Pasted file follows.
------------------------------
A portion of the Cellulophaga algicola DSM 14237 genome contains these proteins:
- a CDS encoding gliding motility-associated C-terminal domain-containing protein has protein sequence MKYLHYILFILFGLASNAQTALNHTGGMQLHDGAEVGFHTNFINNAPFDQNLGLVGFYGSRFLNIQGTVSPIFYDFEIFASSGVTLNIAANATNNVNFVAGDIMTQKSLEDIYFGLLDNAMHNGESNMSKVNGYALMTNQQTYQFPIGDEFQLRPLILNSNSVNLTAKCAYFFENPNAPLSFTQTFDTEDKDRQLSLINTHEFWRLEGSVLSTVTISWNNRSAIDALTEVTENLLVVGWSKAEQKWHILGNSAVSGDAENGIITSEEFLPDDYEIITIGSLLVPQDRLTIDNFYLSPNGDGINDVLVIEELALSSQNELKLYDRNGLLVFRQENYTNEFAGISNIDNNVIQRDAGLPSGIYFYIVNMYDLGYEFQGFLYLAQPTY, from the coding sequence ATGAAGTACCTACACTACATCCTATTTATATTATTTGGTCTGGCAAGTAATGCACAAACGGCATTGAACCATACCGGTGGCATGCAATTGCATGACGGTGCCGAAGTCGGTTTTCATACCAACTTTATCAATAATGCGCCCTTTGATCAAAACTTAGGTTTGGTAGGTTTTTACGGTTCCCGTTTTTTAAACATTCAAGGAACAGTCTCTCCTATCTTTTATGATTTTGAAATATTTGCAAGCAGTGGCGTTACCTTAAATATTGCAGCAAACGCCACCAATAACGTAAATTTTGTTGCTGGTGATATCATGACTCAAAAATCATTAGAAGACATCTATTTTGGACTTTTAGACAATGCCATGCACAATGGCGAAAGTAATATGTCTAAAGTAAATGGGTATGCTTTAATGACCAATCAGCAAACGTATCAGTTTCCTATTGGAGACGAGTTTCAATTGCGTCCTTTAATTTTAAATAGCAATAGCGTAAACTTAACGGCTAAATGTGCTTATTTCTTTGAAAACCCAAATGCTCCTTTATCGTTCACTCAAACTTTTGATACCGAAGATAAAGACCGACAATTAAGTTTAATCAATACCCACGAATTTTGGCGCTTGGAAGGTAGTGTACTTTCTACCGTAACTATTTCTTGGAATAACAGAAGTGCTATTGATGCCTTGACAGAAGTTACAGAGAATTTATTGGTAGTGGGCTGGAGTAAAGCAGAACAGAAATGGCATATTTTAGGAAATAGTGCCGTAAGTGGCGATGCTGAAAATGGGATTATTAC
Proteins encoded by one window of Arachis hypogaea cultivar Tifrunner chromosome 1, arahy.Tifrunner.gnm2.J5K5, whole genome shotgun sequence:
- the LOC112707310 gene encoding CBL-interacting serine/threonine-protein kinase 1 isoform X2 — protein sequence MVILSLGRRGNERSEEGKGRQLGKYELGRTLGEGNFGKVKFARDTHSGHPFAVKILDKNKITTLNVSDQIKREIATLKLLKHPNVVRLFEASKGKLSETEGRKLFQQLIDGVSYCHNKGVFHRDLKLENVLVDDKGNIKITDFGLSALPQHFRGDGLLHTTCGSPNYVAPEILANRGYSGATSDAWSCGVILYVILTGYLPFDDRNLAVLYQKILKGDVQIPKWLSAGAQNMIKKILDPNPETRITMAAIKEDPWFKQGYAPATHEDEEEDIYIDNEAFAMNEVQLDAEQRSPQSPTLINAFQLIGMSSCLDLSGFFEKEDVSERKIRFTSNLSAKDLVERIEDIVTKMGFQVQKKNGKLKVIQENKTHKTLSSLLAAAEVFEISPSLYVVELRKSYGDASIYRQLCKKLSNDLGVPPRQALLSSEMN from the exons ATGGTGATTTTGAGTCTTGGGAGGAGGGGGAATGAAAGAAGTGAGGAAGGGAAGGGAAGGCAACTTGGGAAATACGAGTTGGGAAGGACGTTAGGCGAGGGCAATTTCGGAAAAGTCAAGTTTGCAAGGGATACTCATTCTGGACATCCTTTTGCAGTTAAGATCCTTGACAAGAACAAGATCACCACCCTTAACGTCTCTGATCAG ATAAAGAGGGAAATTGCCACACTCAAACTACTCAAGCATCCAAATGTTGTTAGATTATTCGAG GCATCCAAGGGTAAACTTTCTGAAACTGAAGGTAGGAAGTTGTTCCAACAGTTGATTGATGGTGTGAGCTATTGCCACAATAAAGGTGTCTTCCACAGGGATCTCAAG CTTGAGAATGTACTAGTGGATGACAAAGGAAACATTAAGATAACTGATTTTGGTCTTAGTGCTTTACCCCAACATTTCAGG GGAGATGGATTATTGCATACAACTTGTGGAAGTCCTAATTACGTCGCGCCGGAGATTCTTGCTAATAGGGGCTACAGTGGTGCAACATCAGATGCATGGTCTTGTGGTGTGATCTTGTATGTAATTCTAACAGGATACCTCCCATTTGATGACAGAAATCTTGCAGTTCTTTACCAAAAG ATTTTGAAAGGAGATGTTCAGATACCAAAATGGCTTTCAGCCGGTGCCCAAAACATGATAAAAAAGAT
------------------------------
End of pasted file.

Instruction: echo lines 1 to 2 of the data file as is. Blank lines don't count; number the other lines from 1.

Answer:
A portion of the Cellulophaga algicola DSM 14237 genome contains these proteins:
- a CDS encoding gliding motility-associated C-terminal domain-containing protein has protein sequence MKYLHYILFILFGLASNAQTALNHTGGMQLHDGAEVGFHTNFINNAPFDQNLGLVGFYGSRFLNIQGTVSPIFYDFEIFASSGVTLNIAANATNNVNFVAGDIMTQKSLEDIYFGLLDNAMHNGESNMSKVNGYALMTNQQTYQFPIGDEFQLRPLILNSNSVNLTAKCAYFFENPNAPLSFTQTFDTEDKDRQLSLINTHEFWRLEGSVLSTVTISWNNRSAIDALTEVTENLLVVGWSKAEQKWHILGNSAVSGDAENGIITSEEFLPDDYEIITIGSLLVPQDRLTIDNFYLSPNGDGINDVLVIEELALSSQNELKLYDRNGLLVFRQENYTNEFAGISNIDNNVIQRDAGLPSGIYFYIVNMYDLGYEFQGFLYLAQPTY, from the coding sequence ATGAAGTACCTACACTACATCCTATTTATATTATTTGGTCTGGCAAGTAATGCACAAACGGCATTGAACCATACCGGTGGCATGCAATTGCATGACGGTGCCGAAGTCGGTTTTCATACCAACTTTATCAATAATGCGCCCTTTGATCAAAACTTAGGTTTGGTAGGTTTTTACGGTTCCCGTTTTTTAAACATTCAAGGAACAGTCTCTCCTATCTTTTATGATTTTGAAATATTTGCAAGCAGTGGCGTTACCTTAAATATTGCAGCAAACGCCACCAATAACGTAAATTTTGTTGCTGGTGATATCATGACTCAAAAATCATTAGAAGACATCTATTTTGGACTTTTAGACAATGCCATGCACAATGGCGAAAGTAATATGTCTAAAGTAAATGGGTATGCTTTAATGACCAATCAGCAAACGTATCAGTTTCCTATTGGAGACGAGTTTCAATTGCGTCCTTTAATTTTAAATAGCAATAGCGTAAACTTAACGGCTAAATGTGCTTATTTCTTTGAAAACCCAAATGCTCCTTTATCGTTCACTCAAACTTTTGATACCGAAGATAAAGACCGACAATTAAGTTTAATCAATACCCACGAATTTTGGCGCTTGGAAGGTAGTGTACTTTCTACCGTAACTATTTCTTGGAATAACAGAAGTGCTATTGATGCCTTGACAGAAGTTACAGAGAATTTATTGGTAGTGGGCTGGAGTAAAGCAGAACAGAAATGGCATATTTTAGGAAATAGTGCCGTAAGTGGCGATGCTGAAAATGGGATTATTAC